Sanctions against Russia: possible default by Gazprom and other Russian hydrocarbons

Credit rating agency Fitch on Saturday downgraded the debt rating of 28 Russian natural resource groups and said “a default of some kind appears likely.”

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Fitch has downgraded gas giant Gazprom, oil company Lukoil, Rusal miners, Polyus, Evraz and 23 other resource companies from B to “mostly CC,” which means it is “likely” that these companies do not meet their financial obligations. .

Ratings of Gazprom and Lukoil were also lowered this week by Moody’s, another rating agency, to a level indicating an extremely high risk of default.

For the rating agency, the authorization of the Russian government to repay debts contracted with countries that appear on the list of “enemy” countries in rubles could harm the ability of these companies to pay their creditors on time.

This list includes, among others, the countries of the European Union, Australia, the United Kingdom, Canada, Monaco, South Korea, the United States, Switzerland and Japan.

This measure is part of a series of measures taken by the Russian government and the country’s central bank to try to limit the fall of the national currency, the ruble, which has lost half its value since January 1 due to the sanctions it imposed on Moscow. The West after the Russian invasion of Ukraine.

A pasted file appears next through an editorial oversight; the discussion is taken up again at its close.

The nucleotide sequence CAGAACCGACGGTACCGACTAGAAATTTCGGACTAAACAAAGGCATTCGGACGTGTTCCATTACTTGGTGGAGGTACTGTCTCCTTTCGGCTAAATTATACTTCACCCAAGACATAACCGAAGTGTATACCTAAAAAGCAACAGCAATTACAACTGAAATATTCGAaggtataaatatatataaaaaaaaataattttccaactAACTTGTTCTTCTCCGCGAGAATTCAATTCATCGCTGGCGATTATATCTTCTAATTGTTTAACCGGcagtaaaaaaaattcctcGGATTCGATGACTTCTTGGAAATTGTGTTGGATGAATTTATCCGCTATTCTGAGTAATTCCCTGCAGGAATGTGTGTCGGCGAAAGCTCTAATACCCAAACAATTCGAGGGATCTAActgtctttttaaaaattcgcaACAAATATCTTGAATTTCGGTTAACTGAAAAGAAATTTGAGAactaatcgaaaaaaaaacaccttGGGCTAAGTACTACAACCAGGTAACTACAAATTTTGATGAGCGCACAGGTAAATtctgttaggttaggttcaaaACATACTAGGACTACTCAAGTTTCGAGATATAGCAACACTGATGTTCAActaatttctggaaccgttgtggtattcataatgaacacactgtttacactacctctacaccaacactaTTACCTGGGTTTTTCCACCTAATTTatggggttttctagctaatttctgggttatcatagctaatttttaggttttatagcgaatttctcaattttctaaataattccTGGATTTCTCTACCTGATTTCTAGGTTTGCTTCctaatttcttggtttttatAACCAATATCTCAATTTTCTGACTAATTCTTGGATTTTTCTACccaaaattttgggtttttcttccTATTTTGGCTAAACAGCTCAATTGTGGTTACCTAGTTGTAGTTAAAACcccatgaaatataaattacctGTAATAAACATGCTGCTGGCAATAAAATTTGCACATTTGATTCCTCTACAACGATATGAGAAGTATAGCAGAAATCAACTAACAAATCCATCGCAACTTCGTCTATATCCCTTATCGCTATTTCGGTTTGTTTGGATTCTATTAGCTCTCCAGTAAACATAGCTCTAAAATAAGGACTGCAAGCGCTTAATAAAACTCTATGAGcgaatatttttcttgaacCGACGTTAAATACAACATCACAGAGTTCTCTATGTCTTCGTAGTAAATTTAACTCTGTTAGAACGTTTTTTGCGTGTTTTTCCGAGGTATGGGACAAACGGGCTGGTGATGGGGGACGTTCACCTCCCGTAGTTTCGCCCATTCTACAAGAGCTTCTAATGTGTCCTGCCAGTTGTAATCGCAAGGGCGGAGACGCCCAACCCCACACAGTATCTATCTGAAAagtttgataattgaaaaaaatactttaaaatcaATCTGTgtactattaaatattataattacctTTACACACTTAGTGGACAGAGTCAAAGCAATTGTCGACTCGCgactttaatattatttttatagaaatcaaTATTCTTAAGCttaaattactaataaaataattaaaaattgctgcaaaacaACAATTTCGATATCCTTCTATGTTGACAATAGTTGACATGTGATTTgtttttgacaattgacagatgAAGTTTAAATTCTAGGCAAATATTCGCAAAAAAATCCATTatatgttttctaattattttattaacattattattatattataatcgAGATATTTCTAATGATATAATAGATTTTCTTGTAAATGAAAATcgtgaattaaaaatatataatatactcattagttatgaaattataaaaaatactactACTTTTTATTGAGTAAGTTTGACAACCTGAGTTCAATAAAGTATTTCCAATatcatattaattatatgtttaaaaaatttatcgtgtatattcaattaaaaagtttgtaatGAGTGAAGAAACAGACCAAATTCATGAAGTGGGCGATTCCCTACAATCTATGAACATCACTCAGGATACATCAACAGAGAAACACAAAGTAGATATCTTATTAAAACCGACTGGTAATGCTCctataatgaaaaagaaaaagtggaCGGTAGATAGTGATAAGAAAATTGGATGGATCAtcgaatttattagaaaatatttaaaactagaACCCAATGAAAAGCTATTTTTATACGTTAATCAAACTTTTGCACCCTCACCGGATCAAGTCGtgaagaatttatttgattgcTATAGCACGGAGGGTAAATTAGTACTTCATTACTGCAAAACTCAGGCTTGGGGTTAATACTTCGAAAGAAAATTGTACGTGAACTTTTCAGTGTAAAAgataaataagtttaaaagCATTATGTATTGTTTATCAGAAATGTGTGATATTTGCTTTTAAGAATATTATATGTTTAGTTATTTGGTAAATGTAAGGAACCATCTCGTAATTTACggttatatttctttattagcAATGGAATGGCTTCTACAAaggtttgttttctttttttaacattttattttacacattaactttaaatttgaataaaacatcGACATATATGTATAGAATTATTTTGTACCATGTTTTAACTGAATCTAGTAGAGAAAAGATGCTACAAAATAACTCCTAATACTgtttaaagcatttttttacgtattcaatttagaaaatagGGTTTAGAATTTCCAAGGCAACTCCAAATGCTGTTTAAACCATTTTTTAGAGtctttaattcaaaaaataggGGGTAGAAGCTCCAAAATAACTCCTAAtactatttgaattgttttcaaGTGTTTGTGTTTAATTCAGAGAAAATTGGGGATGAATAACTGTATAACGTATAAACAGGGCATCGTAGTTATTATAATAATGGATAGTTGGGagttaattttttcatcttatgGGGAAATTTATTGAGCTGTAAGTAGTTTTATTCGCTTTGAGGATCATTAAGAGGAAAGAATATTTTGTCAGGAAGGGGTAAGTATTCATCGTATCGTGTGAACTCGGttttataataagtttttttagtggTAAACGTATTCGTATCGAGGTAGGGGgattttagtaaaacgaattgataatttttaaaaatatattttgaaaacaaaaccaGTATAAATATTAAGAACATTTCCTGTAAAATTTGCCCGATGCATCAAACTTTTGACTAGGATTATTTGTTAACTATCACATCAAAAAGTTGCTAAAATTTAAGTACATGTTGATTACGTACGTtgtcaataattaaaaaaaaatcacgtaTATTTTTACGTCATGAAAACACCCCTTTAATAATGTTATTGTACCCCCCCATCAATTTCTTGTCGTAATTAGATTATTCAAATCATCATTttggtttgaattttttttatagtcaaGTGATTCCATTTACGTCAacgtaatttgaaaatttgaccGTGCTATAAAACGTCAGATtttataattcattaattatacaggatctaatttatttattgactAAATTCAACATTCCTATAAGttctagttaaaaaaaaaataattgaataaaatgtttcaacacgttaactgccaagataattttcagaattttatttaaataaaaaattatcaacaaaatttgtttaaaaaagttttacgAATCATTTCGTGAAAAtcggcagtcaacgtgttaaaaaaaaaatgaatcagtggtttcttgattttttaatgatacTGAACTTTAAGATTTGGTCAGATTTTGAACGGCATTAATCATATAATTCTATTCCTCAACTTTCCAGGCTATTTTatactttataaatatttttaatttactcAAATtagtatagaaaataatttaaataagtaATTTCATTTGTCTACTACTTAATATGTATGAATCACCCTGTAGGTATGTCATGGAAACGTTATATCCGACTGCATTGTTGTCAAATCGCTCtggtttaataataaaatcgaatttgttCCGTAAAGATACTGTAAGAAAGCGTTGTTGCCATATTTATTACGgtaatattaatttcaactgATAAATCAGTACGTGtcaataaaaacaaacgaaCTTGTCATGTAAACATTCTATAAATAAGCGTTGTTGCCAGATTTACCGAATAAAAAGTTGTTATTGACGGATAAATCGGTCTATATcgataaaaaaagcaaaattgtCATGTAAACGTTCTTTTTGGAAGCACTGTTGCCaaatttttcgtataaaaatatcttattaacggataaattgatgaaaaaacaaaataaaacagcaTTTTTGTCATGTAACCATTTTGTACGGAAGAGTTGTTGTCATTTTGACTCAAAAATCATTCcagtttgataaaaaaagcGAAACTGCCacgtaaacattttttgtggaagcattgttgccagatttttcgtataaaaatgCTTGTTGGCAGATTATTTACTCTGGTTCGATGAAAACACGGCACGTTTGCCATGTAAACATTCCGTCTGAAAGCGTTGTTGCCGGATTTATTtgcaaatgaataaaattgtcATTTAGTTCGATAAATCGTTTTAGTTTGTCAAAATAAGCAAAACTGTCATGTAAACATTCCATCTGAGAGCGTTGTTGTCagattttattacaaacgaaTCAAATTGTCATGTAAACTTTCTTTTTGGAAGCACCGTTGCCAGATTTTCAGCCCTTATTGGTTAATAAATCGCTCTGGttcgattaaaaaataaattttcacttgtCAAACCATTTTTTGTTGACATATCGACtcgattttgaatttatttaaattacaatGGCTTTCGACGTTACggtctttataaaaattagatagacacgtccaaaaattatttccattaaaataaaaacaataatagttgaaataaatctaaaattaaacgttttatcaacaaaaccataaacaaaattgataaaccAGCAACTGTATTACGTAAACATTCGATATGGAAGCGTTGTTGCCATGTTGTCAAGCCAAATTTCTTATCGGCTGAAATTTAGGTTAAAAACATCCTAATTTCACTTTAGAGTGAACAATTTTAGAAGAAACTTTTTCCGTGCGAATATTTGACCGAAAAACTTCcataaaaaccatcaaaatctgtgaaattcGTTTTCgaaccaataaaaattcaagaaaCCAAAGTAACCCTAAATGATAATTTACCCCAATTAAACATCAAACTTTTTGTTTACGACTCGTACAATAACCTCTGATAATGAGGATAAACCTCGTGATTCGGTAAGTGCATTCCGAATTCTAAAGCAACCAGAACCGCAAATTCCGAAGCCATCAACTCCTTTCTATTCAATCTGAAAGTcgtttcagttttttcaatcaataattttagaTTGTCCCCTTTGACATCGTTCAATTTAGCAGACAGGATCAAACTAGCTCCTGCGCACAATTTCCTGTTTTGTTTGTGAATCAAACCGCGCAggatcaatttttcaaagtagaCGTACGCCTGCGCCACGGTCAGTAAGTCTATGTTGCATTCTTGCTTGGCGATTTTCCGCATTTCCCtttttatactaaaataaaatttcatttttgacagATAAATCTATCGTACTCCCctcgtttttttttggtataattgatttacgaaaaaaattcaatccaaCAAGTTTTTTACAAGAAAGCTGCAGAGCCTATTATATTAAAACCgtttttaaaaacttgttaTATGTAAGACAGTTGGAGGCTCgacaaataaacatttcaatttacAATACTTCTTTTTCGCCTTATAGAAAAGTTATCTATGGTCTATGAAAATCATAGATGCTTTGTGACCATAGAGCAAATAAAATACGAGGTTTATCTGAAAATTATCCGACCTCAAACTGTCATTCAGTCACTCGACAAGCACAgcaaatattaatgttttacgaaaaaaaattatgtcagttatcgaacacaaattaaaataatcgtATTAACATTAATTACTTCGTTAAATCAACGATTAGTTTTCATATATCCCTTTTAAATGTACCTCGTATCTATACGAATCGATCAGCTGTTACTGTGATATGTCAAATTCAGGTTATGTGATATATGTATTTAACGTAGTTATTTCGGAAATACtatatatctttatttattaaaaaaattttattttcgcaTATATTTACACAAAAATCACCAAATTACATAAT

Fitch further adds that “continued tightening of sanctions, including restrictions on trade and energy imports, increases the likelihood of a political response from Russia, further weakening its economy, eroding its business environment.”

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On Tuesday, the United States announced a ban on imports of Russian oil and gas, such as the United Kingdom’s oil.

In early March, three major rating agencies put Russia’s long-term debt rating in the category of countries likely to be unable to repay its debts due to the backlog of sanctions. Subsequently, Fitch lowered its rating further, stating that the risk of a sovereign debt default was considered “imminent”.

The lower the credit rating, the less confidence the country’s lenders have, and the less it will be able to borrow money at reasonable interest rates.

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